Meet the New Guard of Finance—and Save $100 On Your First YearUnlock the List

Chamath Palihapitiya. Photo by Bloomberg.

Chamath’s Pullback is a Sign of What's to Come for SPACs

Photo: Chamath Palihapitiya. Photo by Bloomberg.

The debate is done: the SPAC fad is over.

Chamath Palihapitiya, one of the biggest promoters of special purpose acquisition companies in recent years, is shuttering two of his SPACs and will be returning the money to investors. Palihapitiya, who merged SPACs with businesses such as Virgin Galactic, Opendoor and SoFi, couldn’t find any attractive businesses for the SPACs to buy. Is that a sign of what’s to come? Yep.

Here are some numbers: 676 SPACs trading on the market haven’t yet found a mate—a business with which to merge—according to SPAC Research. Of that group, 80% are likely to liquidate, predicts Jay Ritter, a finance professor at University of Florida who goes by “Mr. IPO.”

Why might that happen? Well, the original idea of SPACs as a way for a company to go public with a guaranteed amount of cash no longer holds true. Ritter said most SPACs that have merged this year with a business saw shareholders redeem 80% or more of their cash. That means businesses were merging with what was essentially an empty shell. They got a public listing out of it, but didn't get any cash. Where’s the fun in that?

Get access to exclusive coverage
Read deeply reported stories from the largest newsroom in tech.
Latest Articles
DEALS enterprise
Private Equity Firms’ Secret Weapon for Big Software Buyouts
Orlando Bravo, co-founder of Thoma Bravo LLC. Photo by Bloomberg.
When Thoma Bravo was drawing up the financing of its $8 billion acquisition of Coupa Software last year, the private equity giant didn’t turn to a bank, and it didn’t get a traditional loan. Instead, it tapped a group of non-bank lenders including Sixth Street for a relatively obscure type of financing—one that has been making its way into more and more multibillion dollar...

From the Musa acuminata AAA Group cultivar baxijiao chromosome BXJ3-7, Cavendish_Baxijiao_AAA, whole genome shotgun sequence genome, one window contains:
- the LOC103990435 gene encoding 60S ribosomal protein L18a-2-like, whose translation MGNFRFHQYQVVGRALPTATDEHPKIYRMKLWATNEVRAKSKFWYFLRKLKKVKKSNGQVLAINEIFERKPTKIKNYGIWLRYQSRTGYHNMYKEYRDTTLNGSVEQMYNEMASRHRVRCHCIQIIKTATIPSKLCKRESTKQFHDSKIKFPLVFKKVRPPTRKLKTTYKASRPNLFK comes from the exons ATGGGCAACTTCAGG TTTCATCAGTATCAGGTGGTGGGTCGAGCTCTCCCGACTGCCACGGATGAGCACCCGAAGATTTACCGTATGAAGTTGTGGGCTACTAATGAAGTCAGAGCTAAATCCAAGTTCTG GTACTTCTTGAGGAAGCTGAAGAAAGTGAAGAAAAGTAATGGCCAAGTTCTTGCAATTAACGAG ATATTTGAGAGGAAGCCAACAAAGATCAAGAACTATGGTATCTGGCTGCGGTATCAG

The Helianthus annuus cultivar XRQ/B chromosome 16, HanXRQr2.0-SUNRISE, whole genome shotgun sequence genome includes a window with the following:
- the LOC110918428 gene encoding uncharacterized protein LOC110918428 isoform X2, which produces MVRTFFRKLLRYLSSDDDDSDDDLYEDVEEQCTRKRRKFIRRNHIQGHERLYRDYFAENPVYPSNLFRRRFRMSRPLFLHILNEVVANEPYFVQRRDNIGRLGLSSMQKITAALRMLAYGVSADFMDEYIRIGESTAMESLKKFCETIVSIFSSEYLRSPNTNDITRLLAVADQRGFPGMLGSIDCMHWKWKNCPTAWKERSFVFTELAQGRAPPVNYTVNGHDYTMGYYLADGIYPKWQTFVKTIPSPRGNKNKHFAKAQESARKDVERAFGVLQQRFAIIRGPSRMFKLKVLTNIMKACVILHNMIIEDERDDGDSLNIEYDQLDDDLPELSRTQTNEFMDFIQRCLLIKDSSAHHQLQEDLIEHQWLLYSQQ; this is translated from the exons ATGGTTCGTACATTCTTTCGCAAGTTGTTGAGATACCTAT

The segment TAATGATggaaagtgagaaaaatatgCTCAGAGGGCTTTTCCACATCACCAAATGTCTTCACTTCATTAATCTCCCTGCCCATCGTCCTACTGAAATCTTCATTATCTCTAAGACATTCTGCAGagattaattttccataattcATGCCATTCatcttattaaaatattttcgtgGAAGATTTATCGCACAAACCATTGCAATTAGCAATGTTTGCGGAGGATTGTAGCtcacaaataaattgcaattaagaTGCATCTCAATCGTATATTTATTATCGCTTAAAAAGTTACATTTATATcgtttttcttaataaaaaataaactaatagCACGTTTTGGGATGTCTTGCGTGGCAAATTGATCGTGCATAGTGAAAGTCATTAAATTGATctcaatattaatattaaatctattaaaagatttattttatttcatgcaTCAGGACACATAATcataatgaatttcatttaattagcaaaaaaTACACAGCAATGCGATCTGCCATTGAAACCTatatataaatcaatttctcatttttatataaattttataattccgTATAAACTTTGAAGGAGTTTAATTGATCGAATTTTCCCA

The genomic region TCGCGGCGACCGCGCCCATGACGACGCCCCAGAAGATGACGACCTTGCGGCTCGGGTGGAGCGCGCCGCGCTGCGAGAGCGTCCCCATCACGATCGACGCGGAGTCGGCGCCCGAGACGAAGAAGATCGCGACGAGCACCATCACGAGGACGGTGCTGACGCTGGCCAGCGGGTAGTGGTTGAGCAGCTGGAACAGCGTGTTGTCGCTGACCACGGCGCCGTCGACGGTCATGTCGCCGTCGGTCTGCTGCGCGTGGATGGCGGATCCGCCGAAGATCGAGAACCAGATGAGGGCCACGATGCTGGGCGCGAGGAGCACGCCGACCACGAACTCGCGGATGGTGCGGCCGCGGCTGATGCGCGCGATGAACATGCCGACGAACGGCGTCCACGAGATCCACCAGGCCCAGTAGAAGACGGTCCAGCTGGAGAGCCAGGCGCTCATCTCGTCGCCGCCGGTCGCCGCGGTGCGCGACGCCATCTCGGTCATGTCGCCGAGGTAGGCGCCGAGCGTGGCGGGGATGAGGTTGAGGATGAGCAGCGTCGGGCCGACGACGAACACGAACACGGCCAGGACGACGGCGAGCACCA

Latest Briefs
Roku Lays Off 6% of Workforce
Meta to Allow European Users to Opt Out of Personalized Ads
Alphabet’s DeepMind and Google Brain Set Aside Rivalry, Target OpenAI
Stay in the know
Receive a summary of the day's top tech news—distilled into one email.
Access on the go
View stories on our mobile app and tune into our weekly podcast.
Join live video Q&A’s
Deep-dive into topics like startups and autonomous vehicles with our top reporters and other executives.
Enjoy a clutter-free experience
Read without any banner ads.
From left, Alphabet CEO Sundar Pichai, DeepMind CEO Demis Hassabis and Google Brain chief Jeff Dean. Photos by Getty, Bloomberg
Exclusive google ai
Alphabet’s Google and DeepMind Pause Grudges, Join Forces to Chase OpenAI
OpenAI’s success in overtaking Google with an artificial intelligence–powered chatbot has achieved what seemed impossible in the past: It has forced the two AI research teams within Google’s parent, Alphabet, to overcome years of intense rivalry to work together.
Art by Clark Miller.
Opinion startups
Don’t Build the Wrong Kind of AI Business
At a catch-up coffee a few weeks ago, a founder friend asked me, “What AI thing should we build?” It was the third time that week a founder had asked me the same question.
Bill Gurley in 2019. Photo by Bloomberg
Good Eggs Cuts Its Valuation 94% in Lifeline Financing as More Startups Get Desperate
As more startups struggle to raise money from venture capitalists and approach bankruptcy, they are going to extreme lengths to stay afloat.
Block chairman and co founder Jack Dorsey. Photo by Getty
Fintech’s Big Wakeup Call
Fintechs were supposed to transform banking by making it dead simple for users to open savings accounts or pay their bills.
Art by Clark Miller.
Market Research e-commerce culture
The Skin-Tech Devices Helping Execs Beautify in a Hurry
I’m always 29 at heart,” said Liyia Wu, CEO of ShopShops, a livestream shopping app for fashion, beauty and lifestyle products.
Art by Clark Miller
Surreal Estate real estate
Silicon Valley’s Realtors, Like Its Bankers, Are Having a Tough Month
In early March, Ken DeLeon, founder of DeLeon Realty, a Silicon Valley–based brokerage that sold more than $1 billion in homes in 2021, called one of his venture capitalist clients to discuss the purchase of a $20 million–plus megamansion.